The role of women in economic development continues to occupy centre stage in policy debates. As documented in a number of studies, including the World Bank’s recent World Development Report 2012, gender inequality – in terms of access to education, health, formal sector employment, and income – remains a significant constraint to growth in many countries. Although near-parity has been achieved in primary school enrolment in many countries, progress toward gender equality in secondary schooling has been slower. In some regions – sub-Saharan Africa in particular –secondary enrolment gaps have widened. Despite progress in recent years, women and girls account for six out of ten of the world’s poorest and two thirds of the world’s illiterate people. In today's low- and middle-income countries, the labour force participation rate for women remains low and large pay differentials continue to prevail between men and women (UN WOMEN 2011, International Labour Organization 2012).
Because gender inequality is unlikely to fix itself, there is also broad agreement that a wide range of gender-based policies, motivated by both equity and efficiency considerations, may be needed in the years to come (Duflo 2012). However, there has been limited effort so far to develop practical tools that would allow policymakers to assess the impact of these policies, and ultimately quantify their effect on economic growth. Studies based on cross-country differences, while informative, have proved to be of limited use for policy design because they often do not identify the causal link from gender inequality to growth (Bandiera and Natraj 2013).
Infrastructure and women’s time allocation
Just like gender equality, the role of infrastructure in the process of economic development has received renewed attention in the ongoing debate over how to promote growth in low-income countries.1 In addition to the conventional positive effects on factor productivity and private investment, more recent evidence suggests that access to infrastructure may have a significant impact on health and education outcomes. In addition, a number of empirical studies have documented that improved access to infrastructure may have a significant impact on women's time allocation; in turn, changes in women’s time allocation may have substantial effects on growth, both directly and indirectly. For instance, on average women in rural sub-Saharan Africa spend between four hours and ten hours a week fetching water and firewood (see Table 1). Including other household chores, women may be forced to allocate up to six hours a day to home production activities – thereby constraining their ability to invest in their health, in the health of their children, and to engage in market work.
Table 1. Average time per week spent fetching wood and water, rural areas of selected sub-Saharan African countries (hours)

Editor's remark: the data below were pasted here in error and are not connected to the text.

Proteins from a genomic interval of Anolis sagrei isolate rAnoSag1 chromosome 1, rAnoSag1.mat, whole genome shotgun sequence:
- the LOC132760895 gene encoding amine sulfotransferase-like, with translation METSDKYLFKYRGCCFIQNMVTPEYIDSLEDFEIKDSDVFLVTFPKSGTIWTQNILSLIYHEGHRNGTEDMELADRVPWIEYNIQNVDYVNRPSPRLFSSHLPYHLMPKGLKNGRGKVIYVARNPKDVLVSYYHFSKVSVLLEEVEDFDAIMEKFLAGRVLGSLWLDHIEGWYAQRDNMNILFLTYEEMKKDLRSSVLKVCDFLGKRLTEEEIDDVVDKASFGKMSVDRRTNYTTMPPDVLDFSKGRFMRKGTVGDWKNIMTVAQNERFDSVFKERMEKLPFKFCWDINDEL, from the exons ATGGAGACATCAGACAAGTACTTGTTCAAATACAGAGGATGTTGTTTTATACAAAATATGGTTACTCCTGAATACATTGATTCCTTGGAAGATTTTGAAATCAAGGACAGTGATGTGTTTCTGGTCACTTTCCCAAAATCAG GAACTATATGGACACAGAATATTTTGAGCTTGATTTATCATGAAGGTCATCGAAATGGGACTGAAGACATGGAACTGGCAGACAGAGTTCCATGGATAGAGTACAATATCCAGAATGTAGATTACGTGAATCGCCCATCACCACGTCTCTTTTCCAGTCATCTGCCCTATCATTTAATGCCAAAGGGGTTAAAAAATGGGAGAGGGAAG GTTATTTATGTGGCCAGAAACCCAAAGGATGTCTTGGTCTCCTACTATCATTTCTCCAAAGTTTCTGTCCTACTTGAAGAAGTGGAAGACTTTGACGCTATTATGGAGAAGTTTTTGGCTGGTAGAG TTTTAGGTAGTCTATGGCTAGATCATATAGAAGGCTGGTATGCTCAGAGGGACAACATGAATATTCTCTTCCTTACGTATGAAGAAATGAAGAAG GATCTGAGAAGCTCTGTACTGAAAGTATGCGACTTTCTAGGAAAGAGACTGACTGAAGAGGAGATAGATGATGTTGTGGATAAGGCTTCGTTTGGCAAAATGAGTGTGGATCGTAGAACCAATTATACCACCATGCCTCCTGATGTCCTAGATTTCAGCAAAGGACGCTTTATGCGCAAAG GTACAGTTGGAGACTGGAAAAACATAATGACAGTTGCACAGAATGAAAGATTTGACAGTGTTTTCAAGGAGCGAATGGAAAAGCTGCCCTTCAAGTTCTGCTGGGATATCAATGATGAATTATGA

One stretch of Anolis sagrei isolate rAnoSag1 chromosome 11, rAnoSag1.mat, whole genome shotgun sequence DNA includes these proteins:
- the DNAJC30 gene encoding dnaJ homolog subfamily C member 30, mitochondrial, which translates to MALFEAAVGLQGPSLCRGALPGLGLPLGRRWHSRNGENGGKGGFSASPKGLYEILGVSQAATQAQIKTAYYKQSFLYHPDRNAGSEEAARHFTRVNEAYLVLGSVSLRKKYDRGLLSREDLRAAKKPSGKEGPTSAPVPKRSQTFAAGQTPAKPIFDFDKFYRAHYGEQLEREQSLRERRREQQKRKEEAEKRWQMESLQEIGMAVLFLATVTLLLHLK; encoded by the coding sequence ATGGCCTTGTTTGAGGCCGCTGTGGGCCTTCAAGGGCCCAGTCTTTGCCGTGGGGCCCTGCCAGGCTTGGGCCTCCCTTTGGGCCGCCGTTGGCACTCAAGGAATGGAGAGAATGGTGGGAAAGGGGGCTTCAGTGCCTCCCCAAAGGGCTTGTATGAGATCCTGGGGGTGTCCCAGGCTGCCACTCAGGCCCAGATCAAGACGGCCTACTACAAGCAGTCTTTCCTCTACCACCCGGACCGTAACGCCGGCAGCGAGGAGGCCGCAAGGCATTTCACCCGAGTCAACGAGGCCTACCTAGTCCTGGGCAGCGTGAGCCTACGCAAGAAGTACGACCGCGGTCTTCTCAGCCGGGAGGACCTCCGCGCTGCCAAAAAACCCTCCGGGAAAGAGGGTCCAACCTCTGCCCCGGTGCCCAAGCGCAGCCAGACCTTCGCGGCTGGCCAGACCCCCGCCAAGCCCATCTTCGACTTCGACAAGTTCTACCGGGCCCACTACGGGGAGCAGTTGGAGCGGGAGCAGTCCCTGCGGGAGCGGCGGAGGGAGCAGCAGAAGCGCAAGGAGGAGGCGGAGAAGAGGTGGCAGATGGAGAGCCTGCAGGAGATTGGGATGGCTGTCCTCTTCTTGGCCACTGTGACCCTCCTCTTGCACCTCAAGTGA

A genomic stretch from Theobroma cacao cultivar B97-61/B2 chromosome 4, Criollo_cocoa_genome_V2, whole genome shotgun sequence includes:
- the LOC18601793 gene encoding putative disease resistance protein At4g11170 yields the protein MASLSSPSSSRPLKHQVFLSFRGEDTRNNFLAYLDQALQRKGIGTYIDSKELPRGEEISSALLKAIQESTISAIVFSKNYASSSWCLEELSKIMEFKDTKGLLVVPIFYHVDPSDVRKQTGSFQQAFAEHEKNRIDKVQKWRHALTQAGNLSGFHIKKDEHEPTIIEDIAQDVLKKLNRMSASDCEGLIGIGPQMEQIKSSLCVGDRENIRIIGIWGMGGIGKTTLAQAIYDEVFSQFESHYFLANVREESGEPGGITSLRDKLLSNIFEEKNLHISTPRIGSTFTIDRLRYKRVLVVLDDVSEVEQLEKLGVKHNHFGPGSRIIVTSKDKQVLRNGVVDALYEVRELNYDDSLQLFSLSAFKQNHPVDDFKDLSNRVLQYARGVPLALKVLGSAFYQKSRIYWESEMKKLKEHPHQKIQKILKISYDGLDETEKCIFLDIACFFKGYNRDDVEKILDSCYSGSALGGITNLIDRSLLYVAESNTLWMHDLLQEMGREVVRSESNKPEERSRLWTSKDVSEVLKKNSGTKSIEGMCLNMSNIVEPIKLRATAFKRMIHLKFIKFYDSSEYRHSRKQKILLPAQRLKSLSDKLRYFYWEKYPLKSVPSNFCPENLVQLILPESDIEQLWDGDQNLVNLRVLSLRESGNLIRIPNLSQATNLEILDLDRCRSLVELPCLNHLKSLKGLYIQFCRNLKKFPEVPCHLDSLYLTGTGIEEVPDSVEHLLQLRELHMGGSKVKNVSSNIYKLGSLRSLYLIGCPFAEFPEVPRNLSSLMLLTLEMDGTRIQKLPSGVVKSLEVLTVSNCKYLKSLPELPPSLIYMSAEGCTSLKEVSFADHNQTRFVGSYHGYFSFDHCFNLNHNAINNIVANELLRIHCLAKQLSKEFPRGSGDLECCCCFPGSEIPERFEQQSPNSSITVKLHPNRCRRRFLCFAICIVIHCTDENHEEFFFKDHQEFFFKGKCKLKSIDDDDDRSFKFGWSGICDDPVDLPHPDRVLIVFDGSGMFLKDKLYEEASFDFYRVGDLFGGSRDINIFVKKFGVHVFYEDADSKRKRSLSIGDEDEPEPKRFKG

Source: United Nations Development Programme (2011).
By implication, better access to infrastructure may enable women to devote more time to market activity, thereby promoting growth. At the same time, it may lead to improved learning monitoring (for instance, in the case of electricity) as well as improved childcare practices. These improvements may strengthen the health status of children and their ability to learn and, in turn, this would improve their productivity in adulthood and their earning potential.
An overlapping generations model of gender and growth
In a series of contributions, we have developed a gender-based overlapping generations model to address interactions between infrastructure, women’s time allocation, and economic growth.2 Key features of our model include:
- Women allocate their time between four alternatives: market work, raising children, human capital accumulation, and home production.
- Home production combines women's time allocated to that activity with infrastructure services.
- In families, fathers have a relatively higher preference for current consumption, whereas mothers have a higher preference for children’s health, thus family-wide preference parameters for consumption and children’s health depend on women’s bargaining power.
- Gender bias in the workplace is captured by assuming that women earn only a fraction of their marginal product, and differences in economic outcomes in the market place between men and women are fundamentally related to gender bias experienced in the home during childhood.
- Women’s bargaining power depends on the relative levels of human capital of husband and wife, and thus indirectly on access to infrastructure, which influences women’s time allocation and thus the time that they allocate to human capital accumulation.
- Inter- and intra-generational health persistence, in the sense of women’s health affecting the health of their children, and health in childhood affecting health in adulthood.
The main linkages in the model (assuming that women also allocate time to their own health) are represented in Figure 1. It illustrates the fact that in addition to conventional productivity and cost effects associated with access to infrastructure, such access can also generate important externalities in terms of health and education outcomes, as documented by a wealth of evidence (see Agénor 2012b). A key relationship that the figure illustrates also is the inverse link between time allocated to home production and access to infrastructure. It implies that time allocated to own health or education, and time devote to child rearing (which are all productive in this setting) are positively related to access to public capital. Thus, one of the key channels through which infrastructure affects growth operates through women’s time reallocation.